The North Carolina Court of Appeals published two opinions on workers’ compensation earlier this month. The first, Blalock v. Southeastern Materials, involved an award of attorneys’ fees as a sanction for unreasonable defense. N.C.G.S. § 97-88.1 permits the Industrial Commission to award a plaintiff the costs of his attorneys’ fees if the case had been defended without reasonable grounds. Here, the Court reversed the Industrial Commission, and concluded that attorneys’ fees were appropriate in this case. All of the medical experts, including defendants’, agreed that the plaintiff’s exposure to cinder block dust aggravated his respiratory condition, which clearly entitles him to workers’ compensation benefits. Because defendants had no evidence to the contrary, their defense was unreasonable.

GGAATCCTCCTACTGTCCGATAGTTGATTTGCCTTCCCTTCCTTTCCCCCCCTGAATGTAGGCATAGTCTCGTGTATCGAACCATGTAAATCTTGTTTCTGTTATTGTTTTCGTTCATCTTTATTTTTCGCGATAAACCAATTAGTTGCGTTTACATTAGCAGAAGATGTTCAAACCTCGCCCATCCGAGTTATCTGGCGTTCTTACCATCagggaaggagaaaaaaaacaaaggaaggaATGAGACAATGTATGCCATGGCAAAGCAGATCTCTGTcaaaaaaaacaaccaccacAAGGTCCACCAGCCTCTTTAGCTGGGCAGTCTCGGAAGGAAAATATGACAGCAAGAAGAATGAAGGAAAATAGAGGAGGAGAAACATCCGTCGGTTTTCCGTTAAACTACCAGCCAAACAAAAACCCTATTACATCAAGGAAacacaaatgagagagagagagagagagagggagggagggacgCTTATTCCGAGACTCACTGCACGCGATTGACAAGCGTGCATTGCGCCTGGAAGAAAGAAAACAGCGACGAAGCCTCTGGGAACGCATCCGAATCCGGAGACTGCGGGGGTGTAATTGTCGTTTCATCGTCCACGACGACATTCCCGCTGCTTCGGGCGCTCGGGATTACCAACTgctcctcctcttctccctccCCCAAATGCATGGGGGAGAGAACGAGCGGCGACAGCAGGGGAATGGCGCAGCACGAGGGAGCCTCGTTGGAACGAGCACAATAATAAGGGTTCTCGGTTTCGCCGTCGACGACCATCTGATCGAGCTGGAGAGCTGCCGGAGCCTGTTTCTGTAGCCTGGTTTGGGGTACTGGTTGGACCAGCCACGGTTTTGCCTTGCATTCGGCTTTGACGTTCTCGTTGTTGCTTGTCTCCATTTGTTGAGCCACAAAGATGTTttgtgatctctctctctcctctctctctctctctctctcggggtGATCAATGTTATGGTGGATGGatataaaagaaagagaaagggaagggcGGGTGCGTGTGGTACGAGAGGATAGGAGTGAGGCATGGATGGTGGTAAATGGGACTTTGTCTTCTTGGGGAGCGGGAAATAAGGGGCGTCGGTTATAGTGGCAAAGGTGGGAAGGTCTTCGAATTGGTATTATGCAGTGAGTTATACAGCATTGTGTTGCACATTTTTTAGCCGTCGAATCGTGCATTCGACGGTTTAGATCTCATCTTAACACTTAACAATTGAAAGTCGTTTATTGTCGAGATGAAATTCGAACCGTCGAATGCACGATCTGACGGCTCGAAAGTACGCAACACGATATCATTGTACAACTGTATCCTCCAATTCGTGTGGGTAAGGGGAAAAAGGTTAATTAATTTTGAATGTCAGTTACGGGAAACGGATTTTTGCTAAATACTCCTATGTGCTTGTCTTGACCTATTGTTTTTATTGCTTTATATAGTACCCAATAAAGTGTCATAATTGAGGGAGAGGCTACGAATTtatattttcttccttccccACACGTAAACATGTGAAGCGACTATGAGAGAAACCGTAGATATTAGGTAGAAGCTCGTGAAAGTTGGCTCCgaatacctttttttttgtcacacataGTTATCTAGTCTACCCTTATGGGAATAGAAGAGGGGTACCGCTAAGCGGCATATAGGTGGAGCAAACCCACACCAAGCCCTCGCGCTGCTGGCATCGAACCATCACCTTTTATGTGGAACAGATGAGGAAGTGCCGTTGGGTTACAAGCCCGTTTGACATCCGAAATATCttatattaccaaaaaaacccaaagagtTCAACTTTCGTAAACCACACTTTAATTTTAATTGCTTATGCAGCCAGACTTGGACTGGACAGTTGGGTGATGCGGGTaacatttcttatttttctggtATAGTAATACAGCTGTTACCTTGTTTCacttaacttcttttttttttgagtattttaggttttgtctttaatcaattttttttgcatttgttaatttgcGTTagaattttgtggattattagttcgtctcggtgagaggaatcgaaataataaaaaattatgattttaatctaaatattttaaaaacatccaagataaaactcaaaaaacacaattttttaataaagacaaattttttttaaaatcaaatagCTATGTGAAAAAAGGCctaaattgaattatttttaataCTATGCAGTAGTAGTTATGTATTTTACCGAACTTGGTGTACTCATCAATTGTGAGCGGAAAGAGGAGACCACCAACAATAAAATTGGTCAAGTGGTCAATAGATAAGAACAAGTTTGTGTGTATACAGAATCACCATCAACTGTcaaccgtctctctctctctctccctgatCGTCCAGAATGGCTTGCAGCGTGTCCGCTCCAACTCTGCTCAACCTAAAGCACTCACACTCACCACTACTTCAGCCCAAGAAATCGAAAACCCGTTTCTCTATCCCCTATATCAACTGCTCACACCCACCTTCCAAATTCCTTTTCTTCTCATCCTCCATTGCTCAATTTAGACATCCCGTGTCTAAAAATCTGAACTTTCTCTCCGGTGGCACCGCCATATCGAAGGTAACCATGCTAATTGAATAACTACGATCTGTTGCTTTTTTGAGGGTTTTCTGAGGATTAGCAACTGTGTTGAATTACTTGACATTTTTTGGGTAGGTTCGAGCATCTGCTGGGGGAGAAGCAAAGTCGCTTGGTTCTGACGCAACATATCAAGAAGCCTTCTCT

The second case, Gross v. Gene Bennett Co., involves the Parsons presumption for the compensability of medical conditions. If a claim has been found to be or accepted as compensable, then there is a rebuttable presumption that a plaintiff’s medical conditions are related to the injury. The Court held, however, “that in the absence of an admission of compensability of an injury by the employer or an agreement between the parties, the Parsons presumption cannot arise at the initial hearing on compensability before the Commission.” Putting the assumption aside, the Court concluded that causation of the plaintiff’s back injury had not been proved because his doctor’s medical causation opinion was expressly qualified by an assumption that plaintiff had no prior back problems, and the Commission found that plaintiff had a prior back problem in 1997.